You Are a Political Animal
Whether you regularly think about it or not, you are a political being. You may never have volunteered for a presidential campaign or donated to a candidate for office. You may have never even voted. But by virtue of living in an ordered society with others, you are, in the words of Aristotle, a political animal.
This simple fact has special relevance for Christians. Followers of Christ are called to be in the world, to “go and make disciples of all nations.” Moreover, Jesus has much to say about politics—not in the sense of voting for certain candidates or supporting certain policies, but in the sense of how we are to relate with others in a fallen world. Untangling the relationship between faith and politics is therefore essential for Christians.
As a field of study at John Brown University, political science looks to make sense of this relationship and equip students for the futures to which they are being called. Those majoring in political science learn to write well, communicate effectively, see different perspectives, and think critically. These are traits rooted deeply in the liberal arts, which have formed the foundation of higher education for centuries. These are also traits in high demand in a fluid and evolving economy, traits that cannot be replaced by innovation or automation. Society will always need thoughtful, reasoning people who can make sense of the world around them. Political science majors develop and enhance skills essential for intellectual growth, personal formation, and professional success.
Students of political science are challenged in every class to see multiple points of view and to critically examine what they believe and why they believe it—after all, all truth is God’s truth. Writing, analysis, and argument form the foundation of political science courses at John Brown University. However, these things are incomplete without a robust understanding of how God is moving in our world and how we are being fashioned to serve His Kingdom. Coursework in political science focuses on essential questions about human nature, institutional arrangements, and how people should order themselves in a world corrupted by sin. Political science students are routinely challenged to think about vocation, and how the training they receive at JBU can prepare them for their lives as citizens of two kingdoms.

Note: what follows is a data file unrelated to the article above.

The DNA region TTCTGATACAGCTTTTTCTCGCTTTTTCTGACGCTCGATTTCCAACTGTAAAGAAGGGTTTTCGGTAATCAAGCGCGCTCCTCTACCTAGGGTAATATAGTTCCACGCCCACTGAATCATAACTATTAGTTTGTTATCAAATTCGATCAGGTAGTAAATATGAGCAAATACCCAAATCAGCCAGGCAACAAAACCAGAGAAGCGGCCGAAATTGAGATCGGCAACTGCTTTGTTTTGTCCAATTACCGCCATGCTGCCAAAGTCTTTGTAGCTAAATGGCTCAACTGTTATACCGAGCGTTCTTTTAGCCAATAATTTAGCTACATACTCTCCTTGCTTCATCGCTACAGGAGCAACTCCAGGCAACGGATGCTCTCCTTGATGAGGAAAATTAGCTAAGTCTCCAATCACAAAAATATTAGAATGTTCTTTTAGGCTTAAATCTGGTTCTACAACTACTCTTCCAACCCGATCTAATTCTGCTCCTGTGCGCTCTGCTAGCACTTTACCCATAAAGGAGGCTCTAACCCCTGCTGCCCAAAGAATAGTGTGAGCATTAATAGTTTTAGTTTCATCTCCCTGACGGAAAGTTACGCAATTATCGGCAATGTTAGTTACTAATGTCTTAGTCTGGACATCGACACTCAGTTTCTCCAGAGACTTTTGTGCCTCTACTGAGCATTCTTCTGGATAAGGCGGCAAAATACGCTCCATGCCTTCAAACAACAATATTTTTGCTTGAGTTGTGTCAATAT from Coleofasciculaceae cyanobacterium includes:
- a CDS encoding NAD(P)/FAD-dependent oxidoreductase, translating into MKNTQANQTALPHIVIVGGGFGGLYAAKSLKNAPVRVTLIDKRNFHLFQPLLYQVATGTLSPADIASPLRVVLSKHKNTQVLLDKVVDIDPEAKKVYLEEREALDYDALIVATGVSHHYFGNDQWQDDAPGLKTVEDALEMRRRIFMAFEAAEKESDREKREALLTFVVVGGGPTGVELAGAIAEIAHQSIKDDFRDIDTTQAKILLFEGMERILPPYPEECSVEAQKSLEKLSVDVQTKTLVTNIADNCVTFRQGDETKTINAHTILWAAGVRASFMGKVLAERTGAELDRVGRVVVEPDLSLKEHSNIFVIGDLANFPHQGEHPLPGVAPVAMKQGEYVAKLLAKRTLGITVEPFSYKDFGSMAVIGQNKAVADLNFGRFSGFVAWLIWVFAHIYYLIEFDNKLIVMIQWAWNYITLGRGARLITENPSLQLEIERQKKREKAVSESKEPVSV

Our graduates have gone onto careers in law such as working in a state’s attorney general’s office and being awarded a prestigious clerkship for a federal judge. They have gone into careers in public policy, serving at faith-based interest groups influencing those in Congress, the White House, and the Supreme Court. And they have gone into careers in the private sector, working in marketing, data analysis, program management, and more. Majoring in political science does not mean you are only prepared to work in politics—indeed, the skills our majors cultivate prepare them for a variety of careers, inside and outside government.
In addition to offering a major and minor in political science, the Department of Political Science also facilitates several minors designed to train students across disciplines to reach their potential as stewards of the Kingdom. Those called to the legal profession could minor in pre-law. Students motivated by global concerns could minor in international relations. Those passionate about serving marginalized communities could minor in social justice. And regardless of major, students can study in Washington, D.C., through the American Studies Program, participate with JBU’s Model United Nations, and be involved with the university’s new Center for Faith and Flourishing.
As the daily headlines make clear, politics can be chaotic. It can be hard to cut through the noise. Studying political science arms people with the tools needed to make sense of the world around them. And for Christians, studying political science sharpens the skills necessary to serve the needs of our neighbors with love and seek justice for our society, all while walking humbly in our identity in Christ. If you feel called to do these things, majoring in political science at John Brown University may be a good step in that direction.
Dr. Daniel Bennett is in his fourth year at John Brown University, where he serves as an associate professor of political science and the Assistant Director of the Center for Faith and Flourishing. He and his family attend Redeemer Presbyterian Church in Siloam Springs. They are currently raising chickens, which has given him new appreciation for his work on campus.